Your cart

Shipping and discount codes are added at checkout.

On Music, Relationships, and Making Music Spaces Safer for Everyone
Part IV: Restorative approaches to musical-relational conflict (continued)

For the final part of this series, I wanted to provide a personal example of working through the three steps of restorative response to conflict:

  1. What happened? And what is important to understand about what happened?
  2. Who was impacted and how?
  3. What needs to be done to repair the harms and make things right? 

This is an instance where a potential conflict arose in a recording project I was working on with a colleague who is also a friend (an example of how music relationships are often both personal and professional). Though I wasn’t consciously applying this model in this case, in retrospect I realized that I addressed the situation through the three restorative steps, perhaps because I had been practicing these principles for some time already.

My colleague-friend let me know in a message that he had contacted the mixing engineer and arranged dates for a mixing session. Since I wasn’t involved in the communication (and wasn’t sure if I was free on those dates), doubts started to creep in about whether he didn’t want me involved in this part of the project, or if I had done something unintentionally to disrupt the relationship in the context of the project. Or maybe he had just forgotten to copy me on the email?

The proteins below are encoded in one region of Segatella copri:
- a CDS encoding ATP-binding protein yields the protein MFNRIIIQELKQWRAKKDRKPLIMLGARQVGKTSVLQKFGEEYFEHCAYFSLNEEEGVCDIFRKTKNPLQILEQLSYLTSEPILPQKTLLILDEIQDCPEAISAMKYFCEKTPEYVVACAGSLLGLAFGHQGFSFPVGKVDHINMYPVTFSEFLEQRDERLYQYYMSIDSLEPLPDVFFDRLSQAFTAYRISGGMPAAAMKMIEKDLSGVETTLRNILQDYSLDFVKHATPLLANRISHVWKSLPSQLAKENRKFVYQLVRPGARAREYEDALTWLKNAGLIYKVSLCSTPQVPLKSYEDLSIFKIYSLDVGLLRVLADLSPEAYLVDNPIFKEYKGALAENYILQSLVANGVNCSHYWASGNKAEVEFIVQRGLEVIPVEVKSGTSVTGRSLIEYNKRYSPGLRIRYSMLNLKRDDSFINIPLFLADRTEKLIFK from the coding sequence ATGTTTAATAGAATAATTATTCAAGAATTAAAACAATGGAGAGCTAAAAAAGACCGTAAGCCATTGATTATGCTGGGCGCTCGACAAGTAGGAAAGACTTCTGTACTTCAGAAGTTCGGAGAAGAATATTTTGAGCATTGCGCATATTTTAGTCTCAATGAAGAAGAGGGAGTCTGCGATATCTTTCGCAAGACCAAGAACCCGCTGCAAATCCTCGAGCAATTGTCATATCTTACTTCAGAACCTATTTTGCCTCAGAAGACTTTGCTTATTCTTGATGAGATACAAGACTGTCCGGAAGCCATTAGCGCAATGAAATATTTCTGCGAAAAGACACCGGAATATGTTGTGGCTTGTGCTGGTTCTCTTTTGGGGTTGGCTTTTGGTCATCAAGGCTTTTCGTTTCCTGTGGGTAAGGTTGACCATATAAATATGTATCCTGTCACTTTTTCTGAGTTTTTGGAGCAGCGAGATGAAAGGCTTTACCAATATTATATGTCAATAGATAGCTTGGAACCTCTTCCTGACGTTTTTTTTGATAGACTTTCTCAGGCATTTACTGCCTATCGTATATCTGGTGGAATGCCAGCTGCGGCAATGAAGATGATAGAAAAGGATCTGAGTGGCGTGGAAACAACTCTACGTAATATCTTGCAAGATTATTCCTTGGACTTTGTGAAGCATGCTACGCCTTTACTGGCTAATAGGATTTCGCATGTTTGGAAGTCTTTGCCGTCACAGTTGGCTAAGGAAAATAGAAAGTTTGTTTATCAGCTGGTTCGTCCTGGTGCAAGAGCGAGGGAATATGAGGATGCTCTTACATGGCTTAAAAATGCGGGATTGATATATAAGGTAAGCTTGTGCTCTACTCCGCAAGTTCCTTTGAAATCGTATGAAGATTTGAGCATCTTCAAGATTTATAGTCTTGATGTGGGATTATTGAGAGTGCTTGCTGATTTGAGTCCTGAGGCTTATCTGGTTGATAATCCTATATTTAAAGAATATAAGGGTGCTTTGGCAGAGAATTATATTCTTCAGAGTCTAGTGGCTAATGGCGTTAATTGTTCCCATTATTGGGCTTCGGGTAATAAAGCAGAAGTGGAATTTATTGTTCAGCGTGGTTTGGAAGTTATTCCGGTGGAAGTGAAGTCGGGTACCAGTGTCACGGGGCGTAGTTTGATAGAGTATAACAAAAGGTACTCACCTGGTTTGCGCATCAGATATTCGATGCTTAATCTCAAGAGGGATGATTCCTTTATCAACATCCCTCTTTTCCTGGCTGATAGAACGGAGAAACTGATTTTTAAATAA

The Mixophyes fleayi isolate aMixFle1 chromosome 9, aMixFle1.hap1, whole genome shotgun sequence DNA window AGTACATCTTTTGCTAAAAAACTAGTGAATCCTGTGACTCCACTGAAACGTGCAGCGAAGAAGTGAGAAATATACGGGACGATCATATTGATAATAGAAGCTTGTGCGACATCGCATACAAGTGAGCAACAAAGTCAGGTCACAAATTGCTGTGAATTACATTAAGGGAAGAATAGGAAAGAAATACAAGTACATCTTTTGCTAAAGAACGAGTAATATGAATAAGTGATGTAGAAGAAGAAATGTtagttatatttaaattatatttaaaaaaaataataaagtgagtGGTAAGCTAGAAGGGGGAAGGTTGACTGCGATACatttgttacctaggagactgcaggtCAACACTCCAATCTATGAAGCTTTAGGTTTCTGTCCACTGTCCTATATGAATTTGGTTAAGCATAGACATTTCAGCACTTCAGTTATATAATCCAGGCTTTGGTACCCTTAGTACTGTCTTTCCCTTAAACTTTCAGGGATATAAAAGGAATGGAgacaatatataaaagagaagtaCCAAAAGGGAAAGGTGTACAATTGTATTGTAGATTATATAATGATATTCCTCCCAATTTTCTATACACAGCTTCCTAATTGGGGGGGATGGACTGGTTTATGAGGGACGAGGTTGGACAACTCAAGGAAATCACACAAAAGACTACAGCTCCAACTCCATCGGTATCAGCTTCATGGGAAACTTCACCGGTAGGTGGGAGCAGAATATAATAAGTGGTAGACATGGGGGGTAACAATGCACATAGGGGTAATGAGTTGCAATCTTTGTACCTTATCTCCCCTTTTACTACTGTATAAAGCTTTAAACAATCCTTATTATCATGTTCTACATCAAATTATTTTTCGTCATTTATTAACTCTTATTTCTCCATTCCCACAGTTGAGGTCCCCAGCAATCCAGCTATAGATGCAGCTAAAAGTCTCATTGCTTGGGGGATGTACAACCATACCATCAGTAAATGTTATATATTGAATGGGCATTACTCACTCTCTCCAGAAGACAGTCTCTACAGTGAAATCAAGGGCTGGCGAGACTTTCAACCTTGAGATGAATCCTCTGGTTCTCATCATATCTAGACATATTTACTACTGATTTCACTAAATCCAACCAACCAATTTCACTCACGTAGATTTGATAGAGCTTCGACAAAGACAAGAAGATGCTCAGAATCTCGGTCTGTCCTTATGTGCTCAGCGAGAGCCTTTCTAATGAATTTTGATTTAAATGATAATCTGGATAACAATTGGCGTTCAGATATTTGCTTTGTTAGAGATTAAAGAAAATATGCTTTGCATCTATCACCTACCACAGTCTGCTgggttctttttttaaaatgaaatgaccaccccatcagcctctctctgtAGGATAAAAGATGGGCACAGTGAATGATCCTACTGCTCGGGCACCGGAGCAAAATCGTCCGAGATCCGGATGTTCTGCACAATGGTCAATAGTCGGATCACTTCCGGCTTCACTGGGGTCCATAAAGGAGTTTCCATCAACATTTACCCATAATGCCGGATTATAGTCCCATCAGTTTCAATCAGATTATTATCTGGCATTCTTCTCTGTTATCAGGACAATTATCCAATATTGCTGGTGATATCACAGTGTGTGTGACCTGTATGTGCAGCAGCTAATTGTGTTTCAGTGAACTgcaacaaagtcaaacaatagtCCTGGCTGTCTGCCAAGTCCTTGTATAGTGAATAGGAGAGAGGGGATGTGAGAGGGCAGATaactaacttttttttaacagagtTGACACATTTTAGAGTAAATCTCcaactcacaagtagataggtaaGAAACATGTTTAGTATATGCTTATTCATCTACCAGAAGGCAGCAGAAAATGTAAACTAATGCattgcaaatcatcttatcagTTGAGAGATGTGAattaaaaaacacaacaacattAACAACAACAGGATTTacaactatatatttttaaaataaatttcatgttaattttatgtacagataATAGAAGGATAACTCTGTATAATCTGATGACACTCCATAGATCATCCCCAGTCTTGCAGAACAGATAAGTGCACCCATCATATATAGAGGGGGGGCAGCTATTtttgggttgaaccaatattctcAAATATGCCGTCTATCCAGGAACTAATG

I wasn’t sure what had happened. But I knew that even though this person and I have developed significant trust working together over the years, the doubt about the relationship (and the music) had potential to grow in my mind. So I decided to ask him a form of “What happened?” in a way that communicated that, for me, what had happened had created some doubt. I wrote this: 

Just to check are you and I cool? Seems like I’ve been looped out of some parts of the process but not sure if that was intentional – I’m down to follow your lead and cool with whatever direction you’re going, but just wanted to check if there was anything we needed to clear the air about.

Because of the trust in the relationship, this was a low-risk question appropriate for a message rather than a call or in-person conversation. In the message I also answered “Who was impacted and how?” by implying I wasn’t sure if our relationship had been disrupted in some way. In his response, he let me know that everything was fine between us and that he had just been busy and didn’t intentionally leave me out. He also was clear that he did want me to be part of the mix. I felt happy and relieved; we both understood that both of us being present (the relationship) was an important element of the way the recording sounded.